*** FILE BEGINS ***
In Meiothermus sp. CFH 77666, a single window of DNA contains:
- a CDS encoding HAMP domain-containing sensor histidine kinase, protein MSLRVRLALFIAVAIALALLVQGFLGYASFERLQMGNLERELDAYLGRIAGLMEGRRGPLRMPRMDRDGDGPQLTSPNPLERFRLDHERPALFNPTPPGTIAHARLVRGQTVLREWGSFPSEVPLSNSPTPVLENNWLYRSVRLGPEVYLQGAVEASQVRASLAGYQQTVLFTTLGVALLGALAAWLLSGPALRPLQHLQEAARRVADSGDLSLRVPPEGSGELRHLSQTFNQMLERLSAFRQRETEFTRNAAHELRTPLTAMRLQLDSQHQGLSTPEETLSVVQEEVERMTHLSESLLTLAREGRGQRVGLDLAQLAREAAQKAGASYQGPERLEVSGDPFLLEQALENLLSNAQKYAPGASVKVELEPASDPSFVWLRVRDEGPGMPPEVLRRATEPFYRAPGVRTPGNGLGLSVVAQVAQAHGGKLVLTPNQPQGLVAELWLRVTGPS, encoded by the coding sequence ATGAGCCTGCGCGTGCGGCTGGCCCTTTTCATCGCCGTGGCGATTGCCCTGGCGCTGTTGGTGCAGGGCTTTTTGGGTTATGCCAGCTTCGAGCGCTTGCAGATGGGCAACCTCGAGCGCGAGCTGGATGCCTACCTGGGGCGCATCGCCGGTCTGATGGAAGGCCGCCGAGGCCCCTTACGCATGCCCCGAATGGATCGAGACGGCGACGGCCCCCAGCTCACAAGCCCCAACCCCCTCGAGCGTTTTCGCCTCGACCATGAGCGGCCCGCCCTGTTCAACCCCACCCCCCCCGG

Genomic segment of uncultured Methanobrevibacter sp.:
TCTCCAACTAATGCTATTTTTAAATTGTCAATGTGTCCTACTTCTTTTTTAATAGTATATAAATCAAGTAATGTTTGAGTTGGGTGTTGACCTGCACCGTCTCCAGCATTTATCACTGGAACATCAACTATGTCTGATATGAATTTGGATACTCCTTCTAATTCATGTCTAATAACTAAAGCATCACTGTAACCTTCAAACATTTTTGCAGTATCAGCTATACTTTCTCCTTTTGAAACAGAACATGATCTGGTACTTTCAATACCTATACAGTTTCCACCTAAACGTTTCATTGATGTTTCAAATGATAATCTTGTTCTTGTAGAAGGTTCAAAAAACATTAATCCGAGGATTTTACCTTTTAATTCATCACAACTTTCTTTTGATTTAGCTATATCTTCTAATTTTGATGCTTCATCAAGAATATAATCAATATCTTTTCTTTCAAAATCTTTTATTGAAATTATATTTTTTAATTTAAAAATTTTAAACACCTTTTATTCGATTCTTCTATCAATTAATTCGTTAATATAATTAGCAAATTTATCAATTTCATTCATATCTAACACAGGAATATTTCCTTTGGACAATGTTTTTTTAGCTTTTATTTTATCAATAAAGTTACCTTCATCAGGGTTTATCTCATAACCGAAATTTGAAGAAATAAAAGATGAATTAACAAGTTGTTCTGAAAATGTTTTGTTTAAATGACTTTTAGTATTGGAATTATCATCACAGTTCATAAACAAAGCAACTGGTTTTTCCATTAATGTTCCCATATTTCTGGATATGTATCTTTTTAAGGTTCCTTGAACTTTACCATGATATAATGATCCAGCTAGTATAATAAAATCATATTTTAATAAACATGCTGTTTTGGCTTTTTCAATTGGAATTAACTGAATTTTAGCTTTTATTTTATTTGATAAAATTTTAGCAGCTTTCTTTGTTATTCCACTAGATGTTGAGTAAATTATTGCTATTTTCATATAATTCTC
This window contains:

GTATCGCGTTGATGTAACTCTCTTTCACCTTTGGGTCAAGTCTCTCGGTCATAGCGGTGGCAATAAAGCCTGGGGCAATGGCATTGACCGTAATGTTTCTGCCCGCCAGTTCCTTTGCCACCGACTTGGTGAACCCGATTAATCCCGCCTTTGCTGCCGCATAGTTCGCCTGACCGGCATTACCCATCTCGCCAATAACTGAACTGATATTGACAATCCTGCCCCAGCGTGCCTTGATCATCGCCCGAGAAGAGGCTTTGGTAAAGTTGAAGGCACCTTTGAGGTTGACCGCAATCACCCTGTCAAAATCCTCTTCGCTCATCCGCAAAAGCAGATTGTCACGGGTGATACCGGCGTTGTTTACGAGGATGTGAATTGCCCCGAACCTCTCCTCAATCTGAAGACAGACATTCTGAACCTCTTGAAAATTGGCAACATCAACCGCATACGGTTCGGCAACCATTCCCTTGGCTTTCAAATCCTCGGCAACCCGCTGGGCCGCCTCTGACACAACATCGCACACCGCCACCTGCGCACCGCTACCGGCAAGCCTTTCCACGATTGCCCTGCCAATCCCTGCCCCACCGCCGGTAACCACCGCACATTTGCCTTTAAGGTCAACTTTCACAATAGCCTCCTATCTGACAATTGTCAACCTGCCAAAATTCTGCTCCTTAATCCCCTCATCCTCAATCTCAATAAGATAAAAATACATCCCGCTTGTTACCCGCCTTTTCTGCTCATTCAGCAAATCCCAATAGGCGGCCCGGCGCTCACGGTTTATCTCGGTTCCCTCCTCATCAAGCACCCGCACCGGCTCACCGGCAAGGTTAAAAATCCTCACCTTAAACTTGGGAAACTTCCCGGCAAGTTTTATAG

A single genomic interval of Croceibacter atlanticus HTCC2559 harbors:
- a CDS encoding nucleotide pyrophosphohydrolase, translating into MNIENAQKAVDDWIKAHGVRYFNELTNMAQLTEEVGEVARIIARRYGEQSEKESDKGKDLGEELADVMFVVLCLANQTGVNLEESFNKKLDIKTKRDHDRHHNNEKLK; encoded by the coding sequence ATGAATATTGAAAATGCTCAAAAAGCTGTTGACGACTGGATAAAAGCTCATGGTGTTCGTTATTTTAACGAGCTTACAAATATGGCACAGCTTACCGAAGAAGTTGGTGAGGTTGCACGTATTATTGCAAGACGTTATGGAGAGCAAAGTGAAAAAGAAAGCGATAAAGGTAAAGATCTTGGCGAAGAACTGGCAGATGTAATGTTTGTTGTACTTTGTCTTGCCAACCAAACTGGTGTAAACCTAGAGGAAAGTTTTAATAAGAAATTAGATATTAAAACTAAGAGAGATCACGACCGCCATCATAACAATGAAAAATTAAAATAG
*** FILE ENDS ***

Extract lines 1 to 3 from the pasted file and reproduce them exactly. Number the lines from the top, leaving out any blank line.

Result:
In Meiothermus sp. CFH 77666, a single window of DNA contains:
- a CDS encoding HAMP domain-containing sensor histidine kinase, protein MSLRVRLALFIAVAIALALLVQGFLGYASFERLQMGNLERELDAYLGRIAGLMEGRRGPLRMPRMDRDGDGPQLTSPNPLERFRLDHERPALFNPTPPGTIAHARLVRGQTVLREWGSFPSEVPLSNSPTPVLENNWLYRSVRLGPEVYLQGAVEASQVRASLAGYQQTVLFTTLGVALLGALAAWLLSGPALRPLQHLQEAARRVADSGDLSLRVPPEGSGELRHLSQTFNQMLERLSAFRQRETEFTRNAAHELRTPLTAMRLQLDSQHQGLSTPEETLSVVQEEVERMTHLSESLLTLAREGRGQRVGLDLAQLAREAAQKAGASYQGPERLEVSGDPFLLEQALENLLSNAQKYAPGASVKVELEPASDPSFVWLRVRDEGPGMPPEVLRRATEPFYRAPGVRTPGNGLGLSVVAQVAQAHGGKLVLTPNQPQGLVAELWLRVTGPS, encoded by the coding sequence ATGAGCCTGCGCGTGCGGCTGGCCCTTTTCATCGCCGTGGCGATTGCCCTGGCGCTGTTGGTGCAGGGCTTTTTGGGTTATGCCAGCTTCGAGCGCTTGCAGATGGGCAACCTCGAGCGCGAGCTGGATGCCTACCTGGGGCGCATCGCCGGTCTGATGGAAGGCCGCCGAGGCCCCTTACGCATGCCCCGAATGGATCGAGACGGCGACGGCCCCCAGCTCACAAGCCCCAACCCCCTCGAGCGTTTTCGCCTCGACCATGAGCGGCCCGCCCTGTTCAACCCCACCCCCCCCGG

Genomic segment of uncultured Methanobrevibacter sp.: